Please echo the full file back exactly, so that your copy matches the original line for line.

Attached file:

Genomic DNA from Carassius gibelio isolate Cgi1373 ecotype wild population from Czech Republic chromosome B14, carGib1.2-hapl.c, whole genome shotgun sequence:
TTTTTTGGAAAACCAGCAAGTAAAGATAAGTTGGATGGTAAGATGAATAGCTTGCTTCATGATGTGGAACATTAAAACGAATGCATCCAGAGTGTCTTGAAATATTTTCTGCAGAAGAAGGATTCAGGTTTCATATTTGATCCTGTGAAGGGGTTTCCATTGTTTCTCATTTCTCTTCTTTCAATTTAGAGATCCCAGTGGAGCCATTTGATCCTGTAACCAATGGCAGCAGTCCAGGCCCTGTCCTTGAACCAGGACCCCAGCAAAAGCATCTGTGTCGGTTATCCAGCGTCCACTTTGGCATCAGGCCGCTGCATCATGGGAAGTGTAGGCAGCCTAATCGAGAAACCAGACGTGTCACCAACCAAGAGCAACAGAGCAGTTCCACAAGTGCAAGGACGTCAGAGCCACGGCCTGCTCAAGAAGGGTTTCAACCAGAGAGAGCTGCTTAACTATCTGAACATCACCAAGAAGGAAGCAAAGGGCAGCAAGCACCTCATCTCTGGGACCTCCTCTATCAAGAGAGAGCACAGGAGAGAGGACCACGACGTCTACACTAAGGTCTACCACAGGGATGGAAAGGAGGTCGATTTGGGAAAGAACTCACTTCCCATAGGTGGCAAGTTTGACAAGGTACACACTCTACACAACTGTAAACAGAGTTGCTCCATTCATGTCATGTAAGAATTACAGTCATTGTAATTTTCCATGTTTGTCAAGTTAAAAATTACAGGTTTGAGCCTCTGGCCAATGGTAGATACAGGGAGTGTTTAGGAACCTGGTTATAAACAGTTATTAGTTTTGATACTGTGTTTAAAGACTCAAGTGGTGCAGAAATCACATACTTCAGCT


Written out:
Genomic DNA from Carassius gibelio isolate Cgi1373 ecotype wild population from Czech Republic chromosome B14, carGib1.2-hapl.c, whole genome shotgun sequence:
TTTTTTGGAAAACCAGCAAGTAAAGATAAGTTGGATGGTAAGATGAATAGCTTGCTTCATGATGTGGAACATTAAAACGAATGCATCCAGAGTGTCTTGAAATATTTTCTGCAGAAGAAGGATTCAGGTTTCATATTTGATCCTGTGAAGGGGTTTCCATTGTTTCTCATTTCTCTTCTTTCAATTTAGAGATCCCAGTGGAGCCATTTGATCCTGTAACCAATGGCAGCAGTCCAGGCCCTGTCCTTGAACCAGGACCCCAGCAAAAGCATCTGTGTCGGTTATCCAGCGTCCACTTTGGCATCAGGCCGCTGCATCATGGGAAGTGTAGGCAGCCTAATCGAGAAACCAGACGTGTCACCAACCAAGAGCAACAGAGCAGTTCCACAAGTGCAAGGACGTCAGAGCCACGGCCTGCTCAAGAAGGGTTTCAACCAGAGAGAGCTGCTTAACTATCTGAACATCACCAAGAAGGAAGCAAAGGGCAGCAAGCACCTCATCTCTGGGACCTCCTCTATCAAGAGAGAGCACAGGAGAGAGGACCACGACGTCTACACTAAGGTCTACCACAGGGATGGAAAGGAGGTCGATTTGGGAAAGAACTCACTTCCCATAGGTGGCAAGTTTGACAAGGTACACACTCTACACAACTGTAAACAGAGTTGCTCCATTCATGTCATGTAAGAATTACAGTCATTGTAATTTTCCATGTTTGTCAAGTTAAAAATTACAGGTTTGAGCCTCTGGCCAATGGTAGATACAGGGAGTGTTTAGGAACCTGGTTATAAACAGTTATTAGTTTTGATACTGTGTTTAAAGACTCAAGTGGTGCAGAAATCACATACTTCAGCT